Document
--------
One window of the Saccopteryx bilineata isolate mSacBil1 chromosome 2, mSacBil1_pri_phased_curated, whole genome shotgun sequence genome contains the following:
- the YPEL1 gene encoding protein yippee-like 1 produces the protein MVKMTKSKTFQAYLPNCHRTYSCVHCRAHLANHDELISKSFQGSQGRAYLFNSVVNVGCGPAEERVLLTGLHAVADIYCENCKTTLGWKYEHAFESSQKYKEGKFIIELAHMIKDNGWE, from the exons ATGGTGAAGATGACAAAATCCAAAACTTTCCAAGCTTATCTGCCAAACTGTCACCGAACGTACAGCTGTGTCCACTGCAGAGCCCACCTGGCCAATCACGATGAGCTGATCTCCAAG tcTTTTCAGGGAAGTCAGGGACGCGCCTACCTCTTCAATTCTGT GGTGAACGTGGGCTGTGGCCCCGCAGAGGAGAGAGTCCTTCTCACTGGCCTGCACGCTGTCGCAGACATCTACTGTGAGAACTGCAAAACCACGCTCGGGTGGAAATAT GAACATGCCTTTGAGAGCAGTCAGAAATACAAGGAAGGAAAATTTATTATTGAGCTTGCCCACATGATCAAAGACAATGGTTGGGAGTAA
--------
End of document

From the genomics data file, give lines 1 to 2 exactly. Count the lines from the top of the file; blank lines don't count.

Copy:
One window of the Saccopteryx bilineata isolate mSacBil1 chromosome 2, mSacBil1_pri_phased_curated, whole genome shotgun sequence genome contains the following:
- the YPEL1 gene encoding protein yippee-like 1 produces the protein MVKMTKSKTFQAYLPNCHRTYSCVHCRAHLANHDELISKSFQGSQGRAYLFNSVVNVGCGPAEERVLLTGLHAVADIYCENCKTTLGWKYEHAFESSQKYKEGKFIIELAHMIKDNGWE, from the exons ATGGTGAAGATGACAAAATCCAAAACTTTCCAAGCTTATCTGCCAAACTGTCACCGAACGTACAGCTGTGTCCACTGCAGAGCCCACCTGGCCAATCACGATGAGCTGATCTCCAAG tcTTTTCAGGGAAGTCAGGGACGCGCCTACCTCTTCAATTCTGT GGTGAACGTGGGCTGTGGCCCCGCAGAGGAGAGAGTCCTTCTCACTGGCCTGCACGCTGTCGCAGACATCTACTGTGAGAACTGCAAAACCACGCTCGGGTGGAAATAT GAACATGCCTTTGAGAGCAGTCAGAAATACAAGGAAGGAAAATTTATTATTGAGCTTGCCCACATGATCAAAGACAATGGTTGGGAGTAA